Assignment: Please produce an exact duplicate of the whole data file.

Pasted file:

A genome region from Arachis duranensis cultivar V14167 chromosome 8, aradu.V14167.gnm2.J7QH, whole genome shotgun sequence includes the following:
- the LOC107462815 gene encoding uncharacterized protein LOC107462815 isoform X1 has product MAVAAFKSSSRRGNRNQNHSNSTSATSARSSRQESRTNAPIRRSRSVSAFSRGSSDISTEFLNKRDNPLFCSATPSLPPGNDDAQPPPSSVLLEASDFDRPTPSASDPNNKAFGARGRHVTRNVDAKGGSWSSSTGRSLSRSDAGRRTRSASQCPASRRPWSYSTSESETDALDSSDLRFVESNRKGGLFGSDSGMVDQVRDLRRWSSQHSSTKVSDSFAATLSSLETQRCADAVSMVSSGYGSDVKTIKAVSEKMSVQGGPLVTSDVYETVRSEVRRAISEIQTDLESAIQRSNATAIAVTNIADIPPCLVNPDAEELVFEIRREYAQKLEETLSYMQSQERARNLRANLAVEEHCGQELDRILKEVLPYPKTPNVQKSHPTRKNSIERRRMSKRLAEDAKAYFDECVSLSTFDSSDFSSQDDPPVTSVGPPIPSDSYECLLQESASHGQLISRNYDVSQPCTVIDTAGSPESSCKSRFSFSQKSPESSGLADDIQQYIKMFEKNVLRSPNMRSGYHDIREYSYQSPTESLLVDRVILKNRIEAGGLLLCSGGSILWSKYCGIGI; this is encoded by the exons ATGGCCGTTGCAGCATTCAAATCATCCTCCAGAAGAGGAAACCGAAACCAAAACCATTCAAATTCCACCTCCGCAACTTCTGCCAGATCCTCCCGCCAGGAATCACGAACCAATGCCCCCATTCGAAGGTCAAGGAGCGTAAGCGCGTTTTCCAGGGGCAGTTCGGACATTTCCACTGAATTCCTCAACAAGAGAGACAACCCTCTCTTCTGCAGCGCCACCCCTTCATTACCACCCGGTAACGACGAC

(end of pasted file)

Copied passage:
A genome region from Arachis duranensis cultivar V14167 chromosome 8, aradu.V14167.gnm2.J7QH, whole genome shotgun sequence includes the following:
- the LOC107462815 gene encoding uncharacterized protein LOC107462815 isoform X1 has product MAVAAFKSSSRRGNRNQNHSNSTSATSARSSRQESRTNAPIRRSRSVSAFSRGSSDISTEFLNKRDNPLFCSATPSLPPGNDDAQPPPSSVLLEASDFDRPTPSASDPNNKAFGARGRHVTRNVDAKGGSWSSSTGRSLSRSDAGRRTRSASQCPASRRPWSYSTSESETDALDSSDLRFVESNRKGGLFGSDSGMVDQVRDLRRWSSQHSSTKVSDSFAATLSSLETQRCADAVSMVSSGYGSDVKTIKAVSEKMSVQGGPLVTSDVYETVRSEVRRAISEIQTDLESAIQRSNATAIAVTNIADIPPCLVNPDAEELVFEIRREYAQKLEETLSYMQSQERARNLRANLAVEEHCGQELDRILKEVLPYPKTPNVQKSHPTRKNSIERRRMSKRLAEDAKAYFDECVSLSTFDSSDFSSQDDPPVTSVGPPIPSDSYECLLQESASHGQLISRNYDVSQPCTVIDTAGSPESSCKSRFSFSQKSPESSGLADDIQQYIKMFEKNVLRSPNMRSGYHDIREYSYQSPTESLLVDRVILKNRIEAGGLLLCSGGSILWSKYCGIGI; this is encoded by the exons ATGGCCGTTGCAGCATTCAAATCATCCTCCAGAAGAGGAAACCGAAACCAAAACCATTCAAATTCCACCTCCGCAACTTCTGCCAGATCCTCCCGCCAGGAATCACGAACCAATGCCCCCATTCGAAGGTCAAGGAGCGTAAGCGCGTTTTCCAGGGGCAGTTCGGACATTTCCACTGAATTCCTCAACAAGAGAGACAACCCTCTCTTCTGCAGCGCCACCCCTTCATTACCACCCGGTAACGACGAC